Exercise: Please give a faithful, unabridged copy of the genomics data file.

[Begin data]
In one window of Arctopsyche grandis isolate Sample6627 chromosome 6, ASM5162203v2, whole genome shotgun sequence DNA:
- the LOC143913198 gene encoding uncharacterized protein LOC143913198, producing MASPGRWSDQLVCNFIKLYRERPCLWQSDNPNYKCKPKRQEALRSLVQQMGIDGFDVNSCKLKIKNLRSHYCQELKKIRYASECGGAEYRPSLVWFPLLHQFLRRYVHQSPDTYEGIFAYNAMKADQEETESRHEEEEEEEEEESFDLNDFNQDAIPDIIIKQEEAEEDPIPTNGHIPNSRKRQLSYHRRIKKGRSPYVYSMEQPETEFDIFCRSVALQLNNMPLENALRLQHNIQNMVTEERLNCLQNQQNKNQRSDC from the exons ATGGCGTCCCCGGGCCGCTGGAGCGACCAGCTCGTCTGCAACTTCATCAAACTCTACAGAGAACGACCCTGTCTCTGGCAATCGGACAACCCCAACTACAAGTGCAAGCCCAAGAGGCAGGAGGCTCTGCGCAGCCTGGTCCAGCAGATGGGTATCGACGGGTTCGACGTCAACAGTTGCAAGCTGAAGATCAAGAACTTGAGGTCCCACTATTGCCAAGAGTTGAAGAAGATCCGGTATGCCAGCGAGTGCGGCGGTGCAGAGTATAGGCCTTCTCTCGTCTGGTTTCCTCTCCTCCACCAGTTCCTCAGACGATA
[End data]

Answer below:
In one window of Arctopsyche grandis isolate Sample6627 chromosome 6, ASM5162203v2, whole genome shotgun sequence DNA:
- the LOC143913198 gene encoding uncharacterized protein LOC143913198, producing MASPGRWSDQLVCNFIKLYRERPCLWQSDNPNYKCKPKRQEALRSLVQQMGIDGFDVNSCKLKIKNLRSHYCQELKKIRYASECGGAEYRPSLVWFPLLHQFLRRYVHQSPDTYEGIFAYNAMKADQEETESRHEEEEEEEEEESFDLNDFNQDAIPDIIIKQEEAEEDPIPTNGHIPNSRKRQLSYHRRIKKGRSPYVYSMEQPETEFDIFCRSVALQLNNMPLENALRLQHNIQNMVTEERLNCLQNQQNKNQRSDC from the exons ATGGCGTCCCCGGGCCGCTGGAGCGACCAGCTCGTCTGCAACTTCATCAAACTCTACAGAGAACGACCCTGTCTCTGGCAATCGGACAACCCCAACTACAAGTGCAAGCCCAAGAGGCAGGAGGCTCTGCGCAGCCTGGTCCAGCAGATGGGTATCGACGGGTTCGACGTCAACAGTTGCAAGCTGAAGATCAAGAACTTGAGGTCCCACTATTGCCAAGAGTTGAAGAAGATCCGGTATGCCAGCGAGTGCGGCGGTGCAGAGTATAGGCCTTCTCTCGTCTGGTTTCCTCTCCTCCACCAGTTCCTCAGACGATA